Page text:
Change Your Image
Upload An Image
Crop And Save
String and Dom kicked @$$ when they showed 'em The Lady
Of course, Airwolf was one of the premier action shows of the 80s and was more believable than the sugar-coated antics of Knight Rider and A-Team, because it was set in the world of espionage and Stringfellow killed LOADS of bad guys when he battled them in The Lady. The series started off as a spy thriller with Airwolf duking it out with Russians, German terrorists, war criminals, renegade US agents and hardened mercenaries. If I remember rightly, ITV showed these episodes on Friday nights at 7pm back in November '84.
When the 2nd season kicked in, they moved it to an afternoon Saturday slot. This is when a new co-pilot Caitlin was introduced. She wasn't bad, and they still did good intrigue episodes such as the gripping thriller Moffatt's Ghost, Fallen Angel and HX-1 (Once A Hero was a spectacular actioner), but gradually, the series became cornier, as the Airwolf team began helping out ordinary people and there were some soapy stories such as String falling for a rock singer. They also started using stock footage in some episodes, more so in the third season.
The 3rd season got off to a cracking start with the menacing Horn Of Plenty. Richard Lynch did a good job as the manipulative Van Horn and Caitlin proved she could be a bad*** as well. Other top episodes were Airwolf II, Annie Oakley and Deadly Circle, but as I said before, they started over-using stock footage from previous series and the stories were becoming slushy. Despite this, Airwolf was arguably the best action-packed thriller on the small screen during the Reagan era.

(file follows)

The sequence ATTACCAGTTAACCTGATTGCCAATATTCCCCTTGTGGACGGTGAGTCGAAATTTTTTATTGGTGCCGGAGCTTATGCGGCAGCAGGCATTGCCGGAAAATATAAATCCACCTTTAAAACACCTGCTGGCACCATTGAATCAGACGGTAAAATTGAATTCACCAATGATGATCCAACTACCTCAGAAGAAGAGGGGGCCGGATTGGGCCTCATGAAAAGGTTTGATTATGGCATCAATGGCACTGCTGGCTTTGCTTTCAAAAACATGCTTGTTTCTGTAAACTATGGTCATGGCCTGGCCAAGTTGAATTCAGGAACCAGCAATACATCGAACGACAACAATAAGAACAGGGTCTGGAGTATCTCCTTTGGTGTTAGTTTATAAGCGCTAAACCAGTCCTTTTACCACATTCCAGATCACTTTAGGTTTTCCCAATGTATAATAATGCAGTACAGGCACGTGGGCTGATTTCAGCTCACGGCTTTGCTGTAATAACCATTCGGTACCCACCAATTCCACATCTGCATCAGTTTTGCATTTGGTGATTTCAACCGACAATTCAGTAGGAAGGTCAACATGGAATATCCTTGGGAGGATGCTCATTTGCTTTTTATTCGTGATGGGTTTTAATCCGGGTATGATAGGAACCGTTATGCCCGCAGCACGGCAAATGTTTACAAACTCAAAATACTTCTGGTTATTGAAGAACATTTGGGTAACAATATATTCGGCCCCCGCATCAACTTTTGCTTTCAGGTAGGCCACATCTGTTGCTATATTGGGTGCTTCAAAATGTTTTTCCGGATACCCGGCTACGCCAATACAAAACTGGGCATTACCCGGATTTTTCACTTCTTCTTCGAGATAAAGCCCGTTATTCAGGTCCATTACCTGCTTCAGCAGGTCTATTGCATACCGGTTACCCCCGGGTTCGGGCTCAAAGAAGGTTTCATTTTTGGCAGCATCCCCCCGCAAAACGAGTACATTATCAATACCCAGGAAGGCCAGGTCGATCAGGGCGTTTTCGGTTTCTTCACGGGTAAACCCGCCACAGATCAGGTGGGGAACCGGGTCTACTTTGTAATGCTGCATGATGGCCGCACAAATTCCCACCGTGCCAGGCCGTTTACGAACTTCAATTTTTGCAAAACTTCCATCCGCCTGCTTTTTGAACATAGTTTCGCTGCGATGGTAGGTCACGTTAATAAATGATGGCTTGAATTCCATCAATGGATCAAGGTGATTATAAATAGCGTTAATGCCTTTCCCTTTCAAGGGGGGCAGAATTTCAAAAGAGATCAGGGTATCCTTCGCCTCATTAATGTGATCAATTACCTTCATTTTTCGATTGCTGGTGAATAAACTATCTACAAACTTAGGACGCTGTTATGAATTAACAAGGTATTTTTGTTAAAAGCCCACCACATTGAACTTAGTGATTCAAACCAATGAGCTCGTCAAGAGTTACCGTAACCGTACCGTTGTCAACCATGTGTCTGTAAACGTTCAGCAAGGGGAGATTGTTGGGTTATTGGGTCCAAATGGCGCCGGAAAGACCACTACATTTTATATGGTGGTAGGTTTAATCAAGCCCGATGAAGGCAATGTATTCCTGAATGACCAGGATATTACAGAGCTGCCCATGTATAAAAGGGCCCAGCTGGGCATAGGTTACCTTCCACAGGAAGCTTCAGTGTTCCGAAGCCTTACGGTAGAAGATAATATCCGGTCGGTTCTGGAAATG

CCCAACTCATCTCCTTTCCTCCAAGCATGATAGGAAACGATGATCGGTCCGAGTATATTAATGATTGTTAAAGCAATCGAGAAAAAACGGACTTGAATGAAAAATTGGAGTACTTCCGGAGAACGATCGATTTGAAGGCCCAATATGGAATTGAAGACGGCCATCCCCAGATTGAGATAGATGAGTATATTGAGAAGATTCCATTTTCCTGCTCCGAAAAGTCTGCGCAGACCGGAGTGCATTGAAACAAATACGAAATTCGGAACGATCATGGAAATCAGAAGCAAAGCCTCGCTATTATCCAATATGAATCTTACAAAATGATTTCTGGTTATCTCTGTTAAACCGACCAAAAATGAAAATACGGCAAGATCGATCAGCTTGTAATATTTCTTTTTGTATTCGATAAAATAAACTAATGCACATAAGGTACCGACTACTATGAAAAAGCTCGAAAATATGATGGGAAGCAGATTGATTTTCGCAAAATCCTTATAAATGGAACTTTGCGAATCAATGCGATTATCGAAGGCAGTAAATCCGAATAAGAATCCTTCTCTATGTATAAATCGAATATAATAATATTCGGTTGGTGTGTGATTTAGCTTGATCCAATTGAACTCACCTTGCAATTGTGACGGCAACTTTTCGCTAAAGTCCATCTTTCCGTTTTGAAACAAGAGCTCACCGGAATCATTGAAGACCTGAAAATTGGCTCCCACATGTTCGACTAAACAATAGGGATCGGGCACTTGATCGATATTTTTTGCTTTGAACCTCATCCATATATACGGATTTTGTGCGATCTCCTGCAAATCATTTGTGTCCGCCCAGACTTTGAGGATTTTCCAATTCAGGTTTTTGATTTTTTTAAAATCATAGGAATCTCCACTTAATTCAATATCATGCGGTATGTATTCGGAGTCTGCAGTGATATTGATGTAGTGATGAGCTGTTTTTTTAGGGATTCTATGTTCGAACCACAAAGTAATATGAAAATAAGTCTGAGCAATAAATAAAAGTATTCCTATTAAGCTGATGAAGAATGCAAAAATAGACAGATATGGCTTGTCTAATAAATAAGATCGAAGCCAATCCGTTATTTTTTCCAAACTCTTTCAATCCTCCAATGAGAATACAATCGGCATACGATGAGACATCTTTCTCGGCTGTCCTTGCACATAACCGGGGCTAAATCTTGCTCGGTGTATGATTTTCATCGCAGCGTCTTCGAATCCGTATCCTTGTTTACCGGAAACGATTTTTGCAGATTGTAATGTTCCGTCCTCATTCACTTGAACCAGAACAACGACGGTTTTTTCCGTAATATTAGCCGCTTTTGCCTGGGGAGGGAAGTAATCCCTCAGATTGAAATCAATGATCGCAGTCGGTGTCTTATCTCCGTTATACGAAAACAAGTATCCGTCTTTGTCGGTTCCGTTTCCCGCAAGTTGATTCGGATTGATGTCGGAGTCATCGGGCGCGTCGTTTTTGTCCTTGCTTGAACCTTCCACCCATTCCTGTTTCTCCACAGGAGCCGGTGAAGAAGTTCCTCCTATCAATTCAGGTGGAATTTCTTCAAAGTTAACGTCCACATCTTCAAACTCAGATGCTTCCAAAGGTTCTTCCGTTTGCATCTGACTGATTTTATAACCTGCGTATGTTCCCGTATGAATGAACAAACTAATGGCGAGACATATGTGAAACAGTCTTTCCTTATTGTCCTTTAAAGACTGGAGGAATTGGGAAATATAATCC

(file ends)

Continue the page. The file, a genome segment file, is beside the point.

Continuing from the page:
The first of Stringfellow, Archangel and Dominic's adventures
Airwolf, the movie that launched the hit TV series, is a fast-paced political thriller, set in the mid-80s when the Americans were at odds with the Libyans. Unlike the pilots for shows such as The A-Team and Knight Rider, this is quite a dark affair. The inventor of Airwolf, Dr. Charles Moffatt, is a psychopath. Despite being a genius, he is clearly unbalanced - just watch the scene where he tests out Airwolf's devastating weaponry on the control tower. He originally built the hi-tech, hi-speed bulletproof chopper for the FIRM, a CIA-type organization who specialize in cases involving national security, but after the control tower massacre, defected to the Libyans and started performing aerial missions for them. Michael Coldsmith Briggs III, codename Archangel, is a head of the FIRM and one of the few survivors of Moffatt's slaughter. He tries to persuade Stringfellow Hawke, Vietnam veteran and ace pilot, to go to Libya to retrieve Airwolf, but he will not do it, unless the FIRM try and find his brother, an MIA in 'nam. Eventually, String goes to Libya with his best friend Dominic Santini and his girlfriend, a FIRM agent, is also on the same mission.
Airwolf is a character piece. We get to know Stringfellow Hawke as a bitter young loner who likes attracting eagles with his cello playing. He has a tragic history as both his parents died when he was 12, his fiancee was killed in a car crash and his brother went missing in action. His friend Dominic is a very cheerful father figure, ready to help String whenever he can, but he can be a bit talkative. Archangel, on the other hand, seems a bit shifty. Later on as the series progressed, he was seen as a true blue good guy, but in this film, he is another typically shady government operative, determined to get the job done and willing to sacrifice the lives of those under his command. It's good to see Hawke punch him in one sequence, because he ate his dog's steak!
British actor David Hemmings is suitably creepy and cold-eyed as Moffatt, but of course, the main highlights are the scenes with Airwolf. When that classic Sylvester Levay tune plays, you know you're gonna have some action. The beginning demo sequence, when Dom and String steal the Wolf from the air base and the explosive desert battle / confrontation are top notch. This was a show that put the likes of Knight Rider in the shade, thanks to solid characters, terrific action and engaging stories.